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Grilling this Summer?

chef2chef Jun 12, 2008 10:25 AM

Will anyone be having a cookout this summer?

  1. maplesugar Jun 12, 2008 11:11 AM

    Absolutely! We most recently grilled pork tenderloin, NY strip and chicken...Around here grilling season is any day the weather isn't -10C or below or raining/snowing so hard you can't see across the street. :)

    1. rabaja Jun 12, 2008 11:16 AM

      We've grilled the last two nights here in SF, where it has finally warmed up. Even the evenings are nice right now, so I am compelled to stay outside in the evening.
      So far it's been pretty simple, brined pork chops, pounded chicken breasts, but it's been fun and delicious, and so easy.
      Hoping to grill some fish tonight, and I am scheming to get my bf to smoke some ribs next week. Makes clean-up easier too.

      1. e
        EdwardAdams Jun 12, 2008 11:54 AM

        I live in a mild climate and grill dinner probably one third of the time. It keeps the mess down in the kitchen. Shrimp, salmon, beef, lamb pork chicken and a variety of vegetables. Now the challenge is getting some true barbecue off the gas grill, something I haven't yet mastered.

        1. d
          dude Jun 12, 2008 12:09 PM

          no, no cookouts. We only use the grill in the fall and winter. Why would anyone cook a steak outside when you could run the broiler in your already-90-degree kitchen?

          1. Bat Guano Jun 12, 2008 12:13 PM

            Well, I might NOT grill two or three days this summer... and fall... probably a few more in the winter. I grill everything except bacon. And soup.

            1. s
              swsidejim Jun 17, 2008 02:00 PM

              typically every weekend we have a cookout, either for just us, or for the neightbors, friends and family.

              The smoker is typically fired up all day Saturday and Sunday, and sometimes I even fire up the grill on a weeknight if I am feeling ambitious enough to get the lump charcoal lighted.(I dont believe in propane)

              Typical foods include:

              prime steaks
              grilled fish(walleye, mahi, swordfish)
              ribs, brisket, or pork butt in the smoker
              grilled shrimp, crabs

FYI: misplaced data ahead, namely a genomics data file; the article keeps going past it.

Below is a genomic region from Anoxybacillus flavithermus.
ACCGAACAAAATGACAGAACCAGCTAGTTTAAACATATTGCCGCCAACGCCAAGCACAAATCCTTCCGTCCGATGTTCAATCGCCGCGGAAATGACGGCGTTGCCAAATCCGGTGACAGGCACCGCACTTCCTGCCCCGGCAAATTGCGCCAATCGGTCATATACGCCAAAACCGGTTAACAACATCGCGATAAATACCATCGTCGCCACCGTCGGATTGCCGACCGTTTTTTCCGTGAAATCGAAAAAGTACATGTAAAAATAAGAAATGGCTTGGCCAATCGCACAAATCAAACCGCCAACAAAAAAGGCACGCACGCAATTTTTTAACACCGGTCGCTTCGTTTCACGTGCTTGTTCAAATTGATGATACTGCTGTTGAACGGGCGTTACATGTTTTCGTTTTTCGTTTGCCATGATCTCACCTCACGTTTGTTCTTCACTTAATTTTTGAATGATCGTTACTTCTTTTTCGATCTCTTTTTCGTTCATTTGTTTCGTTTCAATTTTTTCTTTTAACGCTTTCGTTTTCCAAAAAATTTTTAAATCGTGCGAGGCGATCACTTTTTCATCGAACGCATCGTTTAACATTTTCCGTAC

grilled corn on the cob once it comes in season
              grilling peppers, tomatoes, etc for homemade salsas
              pork chops
              chicken breasts, half chickens, or wings in the smoker, or grill
              grilled veggies(mushrooms, onions, eggplant, peppers) on skewers

              Served with alot of cold beer, and alot of tequila flowign while playing texas golf, or a pick-up tag foorball game at the back of our property.

              4 Replies
              1. re: swsidejim
                Kelli2006 Jun 17, 2008 02:38 PM

                I should have expected swsidejim to own this thread, as he seems to be the forum carnivore, especially when it is to be cooked over fire.

                I've been grilling since February but I need some inspiration. How do you grill fish and not have it fall apart ,even in a basket or screen?

                Do you know if it is possible to make a passable facsimile of jerk chicken w/o the use of a smoker.

                1. re: Kelli2006
                  swsidejim Jun 18, 2008 05:32 AM

                  I tend to like the firmer fish filets(swordfish,mahi, etc. ), and make sure to coat the filet in olive oil before placing it on the oiled grates. I have never used a basket, or a screen.

                  Jerk is something I want to work more on this summer after seeing some shows about jamaica. The wet rub is pretty basic(many recipies online(most include thyme, scotch bonnet peppers, ginger,nutmeg,allspice, etc.). I would use a foil pouch on a gas or charcoal grill filled with some applewood, mesquite, or hickory chips to impart the smokey flavor)

                  1. re: Kelli2006
                    Val Jun 20, 2008 05:20 PM

                    Kelli, I'm pretty sure that in all the 4 times visiting Jamaica and eating jerk, it never once was cooked on a smoker...more likely, on a homemade grill over charcoal. I think the key to a good jerk is overnight marination in a combination of green scallions, scotch bonnet (or habanero) peppers, allspice, thyme, etc., and then you grill the chicken pieces, period.

                    1. re: Val
                      Kelli2006 Jun 20, 2008 10:49 PM

                      I have Penzeys jerk seasoning blend which I augment with additional peppers, and then grill the chicken halves on a Weber charcoal kettle, but it does seem to taste correct.

                2. jfood Jun 17, 2008 02:16 PM

                  jfood grills about 75% of the dinners year round in CT. So yes of course jfood is grilling this summer.

                  Curious though, why do you think there would not be a grill-fest this year

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